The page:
From a technological standpoint, how are you animating the gameplay in real-time?
The principle is the same as before. We’re using tracking chips on the players and a tracking chip in the ball. Some of the bigger differences from last time are that hockey’s only six people per team on the field at the same time, and it’s almost constant motion. Football has 22 players on the field, and there is downtime between each play. With hockey, everyone kind of skates the same way and takes a shot the same way; they’re the same motions. With football, you have so many variations: a lineman acts totally differently than a quarterback does, and a running back acts totally differently than a receiver does. It’s a little more challenging to make everybody do what they need to do [in animation]. And, honestly, this has never been done before—combining the single-point tracking with the optical link tracking. But Beyond Sports has a lot of very smart people working on this.
What a fun and unique opportunity to work with another segment of The Walt Disney Company.!Can you explain how the graphics package was designed with the Pixar team?
First of all, I can’t stress enough how wonderful [Franchise Creative Director] Jay Ward, [Franchise Marketing Manager] Brian Tanaka, [Marketing Coordinator] Catalina Hosokawa, and everybody from Pixar has been. We have two IPs, Toy Story and the NFL, and we have to be respectful of both of them. And that’s the balancing act, right? Pixar has been great to work with. They’ve told us what we can and can’t do. They’ve supplied us with some elements to get us started. The ESPN Creative Studio animation team is doing all of the animating past the stuff they gave us. Pixar gave us clips in a tool kit, and then we took those clips and said, “OK, Woody and Jessie are dancing. When would that happen in the game? Oh, on the sidelines after a touchdown!” So, then we had to build the correct background and put them in the correct environment. After a team scores a touchdown, we can cut to that clip, and it looks like because of the touchdown, Woody and Jessie are dancing on the sidelines. That’s sort of the magic behind it. We’re also doing the Duke Kaboom daredevil spectacular at Halftime—which is a brainchild of our group—and Pixar loved the idea. Even though we’re animating the entire piece, we got to work with the animator who actually did the animation for the movie [2019’s Toy Story 4]. It’s been a great collaboration overall. We want to be respectful of their IP. They know what we’re trying to get done, so we all meet in the middle and do whatever we can to make it work.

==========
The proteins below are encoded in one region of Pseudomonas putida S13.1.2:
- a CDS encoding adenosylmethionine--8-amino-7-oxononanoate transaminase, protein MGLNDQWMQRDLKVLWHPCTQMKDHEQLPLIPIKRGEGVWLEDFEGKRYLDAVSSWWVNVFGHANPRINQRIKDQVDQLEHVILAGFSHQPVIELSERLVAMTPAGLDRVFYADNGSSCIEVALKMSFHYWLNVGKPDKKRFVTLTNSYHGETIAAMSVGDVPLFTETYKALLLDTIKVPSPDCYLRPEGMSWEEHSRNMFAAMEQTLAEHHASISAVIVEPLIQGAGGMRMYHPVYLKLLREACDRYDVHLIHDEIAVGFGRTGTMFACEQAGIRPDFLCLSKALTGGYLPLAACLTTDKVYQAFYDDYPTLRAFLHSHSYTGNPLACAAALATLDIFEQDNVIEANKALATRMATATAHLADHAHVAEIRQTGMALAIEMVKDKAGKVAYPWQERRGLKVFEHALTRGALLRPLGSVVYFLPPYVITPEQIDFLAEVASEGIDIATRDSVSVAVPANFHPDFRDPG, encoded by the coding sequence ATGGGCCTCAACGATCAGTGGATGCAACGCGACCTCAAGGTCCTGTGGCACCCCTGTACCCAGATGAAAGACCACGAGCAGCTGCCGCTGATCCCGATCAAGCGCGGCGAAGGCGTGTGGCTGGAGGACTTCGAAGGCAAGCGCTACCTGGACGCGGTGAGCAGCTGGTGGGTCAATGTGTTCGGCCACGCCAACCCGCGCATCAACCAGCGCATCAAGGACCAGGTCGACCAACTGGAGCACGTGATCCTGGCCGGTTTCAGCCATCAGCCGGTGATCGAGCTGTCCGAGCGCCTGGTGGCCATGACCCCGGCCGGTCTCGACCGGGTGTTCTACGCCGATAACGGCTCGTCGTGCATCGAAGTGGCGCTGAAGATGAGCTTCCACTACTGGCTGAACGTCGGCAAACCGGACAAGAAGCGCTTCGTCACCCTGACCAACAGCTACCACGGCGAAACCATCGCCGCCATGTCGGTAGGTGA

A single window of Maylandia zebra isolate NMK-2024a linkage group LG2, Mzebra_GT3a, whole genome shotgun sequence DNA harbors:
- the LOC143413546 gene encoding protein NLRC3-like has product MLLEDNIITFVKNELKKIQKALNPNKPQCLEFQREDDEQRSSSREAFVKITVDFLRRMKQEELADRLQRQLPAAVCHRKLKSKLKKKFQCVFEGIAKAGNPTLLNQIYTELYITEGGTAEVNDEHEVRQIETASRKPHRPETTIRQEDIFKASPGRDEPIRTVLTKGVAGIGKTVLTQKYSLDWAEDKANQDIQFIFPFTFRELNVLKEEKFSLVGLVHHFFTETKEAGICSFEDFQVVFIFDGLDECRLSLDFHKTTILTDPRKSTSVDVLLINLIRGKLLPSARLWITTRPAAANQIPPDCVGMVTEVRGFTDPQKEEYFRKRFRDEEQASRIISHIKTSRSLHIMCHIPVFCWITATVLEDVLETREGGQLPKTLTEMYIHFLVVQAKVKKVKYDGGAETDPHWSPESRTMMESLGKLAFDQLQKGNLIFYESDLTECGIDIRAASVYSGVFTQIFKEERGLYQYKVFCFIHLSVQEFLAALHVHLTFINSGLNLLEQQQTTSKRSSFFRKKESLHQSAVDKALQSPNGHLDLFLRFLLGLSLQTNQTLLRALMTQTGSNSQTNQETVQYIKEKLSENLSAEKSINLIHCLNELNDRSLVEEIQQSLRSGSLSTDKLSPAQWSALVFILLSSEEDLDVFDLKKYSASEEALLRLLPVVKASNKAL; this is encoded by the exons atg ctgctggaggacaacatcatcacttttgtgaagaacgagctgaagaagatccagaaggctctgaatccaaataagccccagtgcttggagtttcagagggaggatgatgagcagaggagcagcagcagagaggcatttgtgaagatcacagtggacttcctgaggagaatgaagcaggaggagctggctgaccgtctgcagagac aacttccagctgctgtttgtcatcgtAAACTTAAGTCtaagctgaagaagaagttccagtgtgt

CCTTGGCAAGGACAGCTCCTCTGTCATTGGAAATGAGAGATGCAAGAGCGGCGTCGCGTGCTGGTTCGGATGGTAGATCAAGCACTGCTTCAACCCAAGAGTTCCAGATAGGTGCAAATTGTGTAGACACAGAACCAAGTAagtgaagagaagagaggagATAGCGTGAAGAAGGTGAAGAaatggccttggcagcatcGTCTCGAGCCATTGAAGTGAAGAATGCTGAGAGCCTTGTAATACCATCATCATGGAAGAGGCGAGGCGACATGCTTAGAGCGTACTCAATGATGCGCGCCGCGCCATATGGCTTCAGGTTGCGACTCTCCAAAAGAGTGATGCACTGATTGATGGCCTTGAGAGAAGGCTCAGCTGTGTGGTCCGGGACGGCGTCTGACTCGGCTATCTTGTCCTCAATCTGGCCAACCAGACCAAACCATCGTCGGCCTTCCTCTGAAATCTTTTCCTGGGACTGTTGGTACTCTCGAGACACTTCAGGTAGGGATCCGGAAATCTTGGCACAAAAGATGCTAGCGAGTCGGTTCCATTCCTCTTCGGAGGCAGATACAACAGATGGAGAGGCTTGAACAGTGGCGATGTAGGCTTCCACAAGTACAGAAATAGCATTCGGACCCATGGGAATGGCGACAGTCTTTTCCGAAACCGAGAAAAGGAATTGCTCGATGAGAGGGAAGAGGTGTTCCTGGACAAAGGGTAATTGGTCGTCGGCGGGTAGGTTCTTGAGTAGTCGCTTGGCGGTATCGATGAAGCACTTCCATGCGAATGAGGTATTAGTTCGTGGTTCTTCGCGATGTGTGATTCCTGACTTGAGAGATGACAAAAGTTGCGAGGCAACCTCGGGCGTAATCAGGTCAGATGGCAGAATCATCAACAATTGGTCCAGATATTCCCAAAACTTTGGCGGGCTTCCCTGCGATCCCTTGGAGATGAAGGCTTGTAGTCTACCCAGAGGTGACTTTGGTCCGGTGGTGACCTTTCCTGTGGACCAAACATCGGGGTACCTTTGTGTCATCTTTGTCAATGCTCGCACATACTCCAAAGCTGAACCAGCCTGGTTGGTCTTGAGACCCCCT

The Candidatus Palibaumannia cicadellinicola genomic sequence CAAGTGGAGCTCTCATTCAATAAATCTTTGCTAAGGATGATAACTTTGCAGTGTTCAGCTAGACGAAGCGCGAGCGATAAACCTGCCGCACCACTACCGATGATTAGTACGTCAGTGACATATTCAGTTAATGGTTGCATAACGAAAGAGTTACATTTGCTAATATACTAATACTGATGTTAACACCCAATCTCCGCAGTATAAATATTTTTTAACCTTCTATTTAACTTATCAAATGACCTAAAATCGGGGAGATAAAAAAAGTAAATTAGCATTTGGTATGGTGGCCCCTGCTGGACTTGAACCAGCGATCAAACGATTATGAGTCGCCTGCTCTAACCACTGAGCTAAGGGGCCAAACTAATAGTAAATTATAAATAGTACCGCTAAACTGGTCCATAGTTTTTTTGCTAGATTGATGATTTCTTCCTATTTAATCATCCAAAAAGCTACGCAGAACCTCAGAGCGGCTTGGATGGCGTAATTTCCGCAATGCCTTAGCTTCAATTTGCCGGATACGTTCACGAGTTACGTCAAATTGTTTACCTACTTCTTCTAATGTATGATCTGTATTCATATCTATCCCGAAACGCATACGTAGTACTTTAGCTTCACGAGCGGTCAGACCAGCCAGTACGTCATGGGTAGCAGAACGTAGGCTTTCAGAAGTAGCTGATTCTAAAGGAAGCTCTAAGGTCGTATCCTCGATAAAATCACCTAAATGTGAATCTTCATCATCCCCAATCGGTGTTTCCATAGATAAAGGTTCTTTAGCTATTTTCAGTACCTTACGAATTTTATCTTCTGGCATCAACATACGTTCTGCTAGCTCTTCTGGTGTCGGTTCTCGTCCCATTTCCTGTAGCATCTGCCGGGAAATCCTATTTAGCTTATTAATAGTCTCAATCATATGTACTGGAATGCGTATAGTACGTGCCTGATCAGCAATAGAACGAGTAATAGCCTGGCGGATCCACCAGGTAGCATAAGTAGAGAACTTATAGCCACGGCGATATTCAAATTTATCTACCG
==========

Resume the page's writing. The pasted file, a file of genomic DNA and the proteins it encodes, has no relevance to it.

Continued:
What do you hope young fans and families take away from this alternate presentation?
Alternative broadcasts are a great way for audience expansion. The world has changed a lot, and people have a lot of different things going on. Traditional sports games are still super compelling, but how do you reach the casual fan? After Big City Greens, I had so many people say, “My kid would never sit down and watch hockey, but because of how you presented it, they sat there for the whole game.” That’s the way the world is going. To be relative and to continue to expand our audience, we need to find new ways in. These alternate presentations are great. The ManningCast is another great example, right? You have these two amazing, Super Bowl-winning brothers giving you an inside look at football.
Is it safe to assume other alternate presentations of this kind are in development?
Absolutely. A lot of sports are interested in doing this. With the NHL, we scratched the surface a little bit; it opened a lot of people’s eyes. The difference is the NHL one was a little bit more under the radar for us. I think once everybody saw that, it was like, “Oh! This is pretty cool.” Now it’s like, “OK, how can we expand this out?” These aren’t easy to do. It’s a lot of work and they’re time consuming; a lot of goes into it. The bigger the hype, the bigger the sport, are more challenges to overcome. But I think the plan is to try and do these on a regular basis where they make sense and where they can make the most impact.
How would you summarize your experiencing working on Toy Story Funday Football?
It’s super exhilarating, but at the same time, it’s exhausting! [Laughs] It’s been so exciting to see it all come together, knowing we still have a few challenges ahead. If anything’s too easy, it just doesn’t feel as rewarding. I think every great project has those moments that test your mettle, right? You’ll often wonder, “Are we going to be able to do this or not?” And then you figure out a way to do it. I think that’s the fun of the challenge.